X-Git-Url: http://lambda.jimpryor.net/git/gitweb.cgi?p=lambda.git;a=blobdiff_plain;f=assignment3.mdwn;h=775eb79e571e78cfdca489121751b0262f9e4c07;hp=d00dba0b2cbbfa44a6adc84668e145aa6e96a7b6;hb=101b2a435c05ae480eaefaf30348e80bd2d3de5d;hpb=97cbee46cb35e1eb7aa5ea5f8b1af3583f5b7522 diff --git a/assignment3.mdwn b/assignment3.mdwn index d00dba0b..775eb79e 100644 --- a/assignment3.mdwn +++ b/assignment3.mdwn @@ -6,90 +6,127 @@ assignment much faster and more secure. *Writing recursive functions on version 1 style lists* -Recall that version 1 style lists are constructed like this: +Recall that version 1 style lists are constructed like this (see +[[lists and numbers]]): - - -do eta-reductions too - - - - - -
```+eq 2 2 yes no
```
- + + +Then `length mylist` evaluates to 3. + +1. What does `head (tail (tail mylist))` evaluate to? + +2. Using the `length` function as a model, and using the predecessor +function, write a function that computes factorials. (Recall that n!, +the factorial of n, is n times the factorial of n-1.) + +Warning: my browser isn't able to compute factorials of numbers +greater than 2 (it does't provide enough resources for the JavaScript +interpreter; web pages are not supposed to be that computationally +intensive). + +3. (Easy) Write a function `listLenEq` that returns true just in case two lists have the +same length. That is, + + listLenEq mylist (makeList meh (makeList meh (makeList meh nil))) ~~> true + + listLenEq mylist (makeList meh (makeList meh nil))) ~~> false + + +4. (Still easy) Now write the same function, but don't use the length function. + +5. In assignment 2, we discovered that version 3-type lists (the ones that +work like Church numerals) made it much easier to define operations +like `map` and `filter`. But now that we have recursion in our toolbox, +reasonable map and filter functions for version 3 lists are within our +reach. Give definitions for `map` and a `filter` for verson 1 type lists. + +6. Linguists analyze natural language expressions into trees. +We'll need trees in future weeks, and tree structures provide good +opportunities for learning how to write recursive functions. +Making use of the resources we have at the moment, we can approximate +trees as follows: instead of words, we'll use Church numerals. +Then a tree will be a (version 1 type) list in which each element is +itself a tree. For simplicity, we'll adopt the convention that +a tree of length 1 must contain a number as its only element. +Then we have the following representations: + +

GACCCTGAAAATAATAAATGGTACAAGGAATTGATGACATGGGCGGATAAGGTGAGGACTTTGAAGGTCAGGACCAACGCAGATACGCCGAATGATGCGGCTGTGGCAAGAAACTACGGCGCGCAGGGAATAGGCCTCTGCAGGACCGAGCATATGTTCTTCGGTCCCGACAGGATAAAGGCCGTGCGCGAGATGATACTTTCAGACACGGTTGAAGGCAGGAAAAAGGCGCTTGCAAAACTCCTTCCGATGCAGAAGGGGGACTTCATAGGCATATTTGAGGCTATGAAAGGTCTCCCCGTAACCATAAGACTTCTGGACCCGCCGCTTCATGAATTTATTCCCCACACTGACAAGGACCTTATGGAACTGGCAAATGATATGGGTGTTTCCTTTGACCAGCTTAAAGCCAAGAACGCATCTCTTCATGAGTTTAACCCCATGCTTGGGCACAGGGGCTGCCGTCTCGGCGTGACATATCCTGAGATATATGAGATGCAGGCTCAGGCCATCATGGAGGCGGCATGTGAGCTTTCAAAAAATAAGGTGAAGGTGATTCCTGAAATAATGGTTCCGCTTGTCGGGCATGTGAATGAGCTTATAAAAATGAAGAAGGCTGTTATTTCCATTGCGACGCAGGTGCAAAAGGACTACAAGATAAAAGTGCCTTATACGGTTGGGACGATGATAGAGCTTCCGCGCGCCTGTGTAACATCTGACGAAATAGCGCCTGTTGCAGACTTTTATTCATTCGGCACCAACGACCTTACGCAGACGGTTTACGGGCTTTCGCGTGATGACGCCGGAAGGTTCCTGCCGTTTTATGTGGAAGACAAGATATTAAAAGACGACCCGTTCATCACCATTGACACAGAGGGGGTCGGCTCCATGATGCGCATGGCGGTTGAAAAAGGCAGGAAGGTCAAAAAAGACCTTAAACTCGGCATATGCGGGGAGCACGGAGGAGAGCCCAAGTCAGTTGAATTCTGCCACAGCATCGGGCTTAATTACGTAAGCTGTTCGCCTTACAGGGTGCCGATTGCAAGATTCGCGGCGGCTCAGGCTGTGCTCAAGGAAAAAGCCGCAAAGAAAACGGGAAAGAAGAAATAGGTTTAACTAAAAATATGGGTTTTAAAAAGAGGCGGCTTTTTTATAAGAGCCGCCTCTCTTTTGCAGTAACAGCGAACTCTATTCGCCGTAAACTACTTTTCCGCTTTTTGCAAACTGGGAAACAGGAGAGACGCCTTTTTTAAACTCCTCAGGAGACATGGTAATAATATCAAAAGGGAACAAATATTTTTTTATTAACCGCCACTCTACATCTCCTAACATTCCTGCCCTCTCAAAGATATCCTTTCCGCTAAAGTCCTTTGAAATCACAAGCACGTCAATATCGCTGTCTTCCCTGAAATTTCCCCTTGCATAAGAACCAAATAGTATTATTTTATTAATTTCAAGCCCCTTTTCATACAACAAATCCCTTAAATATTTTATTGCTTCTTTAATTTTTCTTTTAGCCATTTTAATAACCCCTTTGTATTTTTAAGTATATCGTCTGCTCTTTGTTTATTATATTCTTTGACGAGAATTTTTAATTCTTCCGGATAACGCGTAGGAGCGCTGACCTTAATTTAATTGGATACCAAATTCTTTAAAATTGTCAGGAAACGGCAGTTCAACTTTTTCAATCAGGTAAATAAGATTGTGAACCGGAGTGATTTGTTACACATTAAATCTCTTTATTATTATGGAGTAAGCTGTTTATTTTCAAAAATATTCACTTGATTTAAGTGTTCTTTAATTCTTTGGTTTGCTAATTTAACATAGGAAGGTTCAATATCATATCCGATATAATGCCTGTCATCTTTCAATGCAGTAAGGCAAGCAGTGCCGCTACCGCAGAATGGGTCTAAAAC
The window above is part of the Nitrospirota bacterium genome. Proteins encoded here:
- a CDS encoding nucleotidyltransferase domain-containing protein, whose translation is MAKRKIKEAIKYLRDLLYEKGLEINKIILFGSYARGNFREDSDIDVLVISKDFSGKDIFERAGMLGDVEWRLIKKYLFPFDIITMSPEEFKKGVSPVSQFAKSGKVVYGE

```+   (a)           (b)             (c)
+    .
+   /|\            /\              /\
+  / | \          /\ 3             1/\
+  1 2  3        1  2               2 3
+
+[[1];[2];[3]]  [[[1];[2]];[3]]   [[1];[[2];[3]]]
+```
+ +Limitations of this scheme include the following: there is no easy way +to label a constituent with a syntactic category (S or NP or VP, +etc.), and there is no way to represent a tree in which a mother has a +single daughter. + +When processing a tree, you can test for whether the tree contains +only a numeral (in which case the tree is leaf node) by testing for +whether the length of the list is less than or equal to 1. This will +be your base case for your recursive functions that operate on these +trees. + +#Write a function that sums the number of leaves in a tree.# +Expected behavior: + +
```+
+let t1 = (make-list 1 nil) in
+let t2 = (make-list 2 nil) in
+let t3 = (make-list 3 nil) in
+let t12 = (make-list t1 (make-list t2 nil)) in
+let t23 = (make-list t2 (make-list t3 nil)) in
+let ta = (make-list t1 t23) in
+let tb = (make-list t12 t3) in
+let tc = (make-list t1 (make-list t23 nil)) in
+
+count-leaves t1 ~~> 1
+count-leaves t2 ~~> 2
+count-leaves t3 ~~> 3
+count-leaves t12 ~~> 3
+count-leaves t23 ~~> 5
+count-leaves ta ~~> 6
+count-leaves tb ~~> 6
+count-leaves tc ~~> 6
++
+#Write a function that counts the number of leaves.#
+
```